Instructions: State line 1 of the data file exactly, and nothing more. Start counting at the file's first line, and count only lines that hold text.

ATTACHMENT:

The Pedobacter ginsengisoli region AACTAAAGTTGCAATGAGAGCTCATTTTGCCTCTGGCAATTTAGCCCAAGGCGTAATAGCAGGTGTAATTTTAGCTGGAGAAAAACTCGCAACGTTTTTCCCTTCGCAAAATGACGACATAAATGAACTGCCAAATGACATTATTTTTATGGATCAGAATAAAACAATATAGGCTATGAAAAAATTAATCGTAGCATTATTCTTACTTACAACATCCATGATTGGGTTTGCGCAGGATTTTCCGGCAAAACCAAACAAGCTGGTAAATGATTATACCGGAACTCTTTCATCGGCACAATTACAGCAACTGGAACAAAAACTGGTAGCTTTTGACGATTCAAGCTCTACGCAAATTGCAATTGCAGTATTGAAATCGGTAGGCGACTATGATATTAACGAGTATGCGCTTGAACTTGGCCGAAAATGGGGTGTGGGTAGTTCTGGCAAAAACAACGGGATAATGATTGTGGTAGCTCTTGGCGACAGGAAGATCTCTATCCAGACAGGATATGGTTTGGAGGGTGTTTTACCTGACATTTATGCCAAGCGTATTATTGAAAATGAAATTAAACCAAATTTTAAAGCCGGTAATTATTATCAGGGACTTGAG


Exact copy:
The Pedobacter ginsengisoli region AACTAAAGTTGCAATGAGAGCTCATTTTGCCTCTGGCAATTTAGCCCAAGGCGTAATAGCAGGTGTAATTTTAGCTGGAGAAAAACTCGCAACGTTTTTCCCTTCGCAAAATGACGACATAAATGAACTGCCAAATGACATTATTTTTATGGATCAGAATAAAACAATATAGGCTATGAAAAAATTAATCGTAGCATTATTCTTACTTACAACATCCATGATTGGGTTTGCGCAGGATTTTCCGGCAAAACCAAACAAGCTGGTAAATGATTATACCGGAACTCTTTCATCGGCACAATTACAGCAACTGGAACAAAAACTGGTAGCTTTTGACGATTCAAGCTCTACGCAAATTGCAATTGCAGTATTGAAATCGGTAGGCGACTATGATATTAACGAGTATGCGCTTGAACTTGGCCGAAAATGGGGTGTGGGTAGTTCTGGCAAAAACAACGGGATAATGATTGTGGTAGCTCTTGGCGACAGGAAGATCTCTATCCAGACAGGATATGGTTTGGAGGGTGTTTTACCTGACATTTATGCCAAGCGTATTATTGAAAATGAAATTAAACCAAATTTTAAAGCCGGTAATTATTATCAGGGACTTGAG